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Severe storms, tornadoes hit South, as threat of more looms

Multiple tornadoes occurred with some damage to homes and businesses, forecasters in Alabama said. Warnings covered that state and others Wednesday evening.

Alabama saw several tornadoes Wednesday as severe storms threatened the South and Southeast into Thursday, officials said.

"We've had multiple tornadoes with damage to residences and businesses so far today," the National Weather Service in Birmingham tweeted, urging people to take warnings seriously.

No deaths appear to have been reported.

Parts of Louisiana, Mississippi and Alabama were under "high" and "moderate" risk outlooks as large hail and damaging winds were expected to move from the southern Plains to the Southeast, according to the National Weather Service's Storm Prediction Center. High-risk severe weather outlooks are rare.

"The last time this happened in March was nine years ago," said Al Roker, co-host of NBC's "TODAY" show.

Affected areas are at risk of strong, long-track tornadoes, which remain on the ground for an extended period of time.

A possible tornado in Wayne County, Mississippi, damaged several homes and downed power lines and trees, a dispatcher with the county emergency management agency said.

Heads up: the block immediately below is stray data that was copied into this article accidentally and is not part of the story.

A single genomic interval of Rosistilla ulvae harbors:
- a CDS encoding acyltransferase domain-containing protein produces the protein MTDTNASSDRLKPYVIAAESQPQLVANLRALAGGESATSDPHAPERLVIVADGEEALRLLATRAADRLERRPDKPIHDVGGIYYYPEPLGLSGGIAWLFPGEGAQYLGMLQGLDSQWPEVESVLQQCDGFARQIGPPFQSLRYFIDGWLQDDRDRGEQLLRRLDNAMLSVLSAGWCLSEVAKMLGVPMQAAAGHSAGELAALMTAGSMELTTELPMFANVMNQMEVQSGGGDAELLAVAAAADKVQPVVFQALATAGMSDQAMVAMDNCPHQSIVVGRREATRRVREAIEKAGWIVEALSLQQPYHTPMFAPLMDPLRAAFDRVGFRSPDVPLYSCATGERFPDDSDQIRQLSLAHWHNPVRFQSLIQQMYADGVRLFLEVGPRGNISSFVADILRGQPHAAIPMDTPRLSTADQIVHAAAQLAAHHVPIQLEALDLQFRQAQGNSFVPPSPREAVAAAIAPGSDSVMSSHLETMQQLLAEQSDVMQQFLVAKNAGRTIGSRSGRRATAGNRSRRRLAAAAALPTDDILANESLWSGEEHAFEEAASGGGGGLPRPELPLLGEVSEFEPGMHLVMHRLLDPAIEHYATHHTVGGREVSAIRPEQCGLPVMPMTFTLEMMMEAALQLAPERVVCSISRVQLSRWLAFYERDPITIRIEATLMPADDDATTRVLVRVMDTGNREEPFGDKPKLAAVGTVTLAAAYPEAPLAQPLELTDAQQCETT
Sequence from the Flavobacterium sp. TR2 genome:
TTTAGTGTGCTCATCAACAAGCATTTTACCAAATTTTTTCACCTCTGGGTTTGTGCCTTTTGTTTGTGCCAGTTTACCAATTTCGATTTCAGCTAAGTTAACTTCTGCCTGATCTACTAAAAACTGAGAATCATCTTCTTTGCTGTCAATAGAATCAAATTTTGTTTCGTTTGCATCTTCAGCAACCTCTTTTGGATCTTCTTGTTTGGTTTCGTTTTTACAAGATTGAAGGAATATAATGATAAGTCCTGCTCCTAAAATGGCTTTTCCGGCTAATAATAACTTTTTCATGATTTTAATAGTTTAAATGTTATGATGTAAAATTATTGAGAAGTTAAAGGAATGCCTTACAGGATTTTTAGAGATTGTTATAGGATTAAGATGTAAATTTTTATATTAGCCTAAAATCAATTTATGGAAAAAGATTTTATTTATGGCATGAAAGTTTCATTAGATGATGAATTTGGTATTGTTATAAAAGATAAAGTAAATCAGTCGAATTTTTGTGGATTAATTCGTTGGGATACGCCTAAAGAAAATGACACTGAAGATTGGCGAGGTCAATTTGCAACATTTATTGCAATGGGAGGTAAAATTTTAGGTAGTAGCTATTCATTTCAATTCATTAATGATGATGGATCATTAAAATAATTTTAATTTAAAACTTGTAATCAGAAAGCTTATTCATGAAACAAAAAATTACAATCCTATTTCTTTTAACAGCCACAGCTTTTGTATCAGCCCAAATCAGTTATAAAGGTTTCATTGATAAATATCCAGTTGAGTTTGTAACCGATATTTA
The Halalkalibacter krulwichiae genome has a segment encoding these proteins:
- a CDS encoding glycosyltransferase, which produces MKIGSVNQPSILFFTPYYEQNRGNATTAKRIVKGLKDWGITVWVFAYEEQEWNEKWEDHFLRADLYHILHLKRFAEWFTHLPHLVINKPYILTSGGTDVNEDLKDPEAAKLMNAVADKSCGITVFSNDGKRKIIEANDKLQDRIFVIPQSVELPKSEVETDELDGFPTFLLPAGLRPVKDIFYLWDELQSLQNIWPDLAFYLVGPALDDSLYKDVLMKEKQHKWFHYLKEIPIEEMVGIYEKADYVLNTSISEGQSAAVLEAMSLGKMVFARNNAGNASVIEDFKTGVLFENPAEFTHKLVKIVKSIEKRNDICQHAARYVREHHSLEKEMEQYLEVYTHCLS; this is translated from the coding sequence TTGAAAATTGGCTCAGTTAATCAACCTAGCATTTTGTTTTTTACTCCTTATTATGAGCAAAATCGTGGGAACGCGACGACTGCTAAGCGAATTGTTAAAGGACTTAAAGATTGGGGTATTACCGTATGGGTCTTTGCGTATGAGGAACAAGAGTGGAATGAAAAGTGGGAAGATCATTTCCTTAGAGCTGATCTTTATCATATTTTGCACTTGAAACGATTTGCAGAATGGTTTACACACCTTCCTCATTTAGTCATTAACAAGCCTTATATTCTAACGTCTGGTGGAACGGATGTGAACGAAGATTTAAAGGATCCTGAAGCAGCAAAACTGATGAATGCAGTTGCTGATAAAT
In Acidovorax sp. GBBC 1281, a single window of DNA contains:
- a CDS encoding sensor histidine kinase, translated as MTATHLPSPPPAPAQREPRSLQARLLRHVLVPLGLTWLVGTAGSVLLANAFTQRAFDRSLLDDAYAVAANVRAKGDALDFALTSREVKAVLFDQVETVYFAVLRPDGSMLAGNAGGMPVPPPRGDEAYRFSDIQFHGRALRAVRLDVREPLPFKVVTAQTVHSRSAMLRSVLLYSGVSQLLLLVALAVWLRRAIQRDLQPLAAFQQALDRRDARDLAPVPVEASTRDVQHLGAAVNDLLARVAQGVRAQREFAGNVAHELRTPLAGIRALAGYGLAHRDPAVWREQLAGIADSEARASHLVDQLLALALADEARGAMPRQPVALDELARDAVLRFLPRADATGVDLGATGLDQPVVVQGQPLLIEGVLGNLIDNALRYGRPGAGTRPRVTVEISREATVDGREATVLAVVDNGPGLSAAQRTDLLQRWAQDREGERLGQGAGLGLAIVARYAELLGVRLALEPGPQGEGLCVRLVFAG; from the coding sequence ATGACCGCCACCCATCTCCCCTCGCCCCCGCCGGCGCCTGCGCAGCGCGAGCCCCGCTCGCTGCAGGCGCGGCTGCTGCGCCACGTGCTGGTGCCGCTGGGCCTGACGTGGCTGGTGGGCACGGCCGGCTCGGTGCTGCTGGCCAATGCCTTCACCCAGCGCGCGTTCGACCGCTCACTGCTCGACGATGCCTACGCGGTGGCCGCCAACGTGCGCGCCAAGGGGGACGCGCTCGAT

In Hale County, Alabama, several homes in a subdivision were damaged in Wednesday's storms, NBC affiliate WVTM of Birmingham reported. The University of Alabama in Tuscaloosa told people to seek shelter immediately because a tornado warning Wednesday afternoon. That warning passed, but UA said that a tornado watch remained until 3 a.m.

The onslaught of storms was expected to continue into the overnight, the weather service said.

Tornadoes at night are especially dangerous, because people are often sleeping and don't hear warnings. For that reason, nighttime tornadoes are 2.5 times more likely to kill than daytime tornadoes. Compounding the danger will be that the storms will be moving quickly under the cloak of darkness in a region characterized by hills and trees that can block visibility even more. Fast-approaching storms mean less time to prepare.

Meteorologists urged people make sure they have a way to get tornado warnings that can alert and wake them up if needed. That can be done by checking to make sure notification settings are turned on for mobile devices.

Alabama Gov. Kay Ivey declared a state of emergency for all 67 counties Tuesday afternoon, citing the threat of dangerous weather, the most severe of which could happen Wednesday night into early Thursday.

Ivey tweeted Wednesday that forecasts of "widespread, possibly dangerous weather conditions," remained and she urged people to be prepared.

The emergency management agency in Jefferson County, which is where Birmingham is, tweeted a warning in all capital letters: "This severe weather event is not over."

The severe storms are expected to travel from southern Virginia into parts of the South on Thursday, including Georgia and the Carolinas, the weather service said. Widespread damaging wind gusts are expected to continue, and several tornadoes are possible.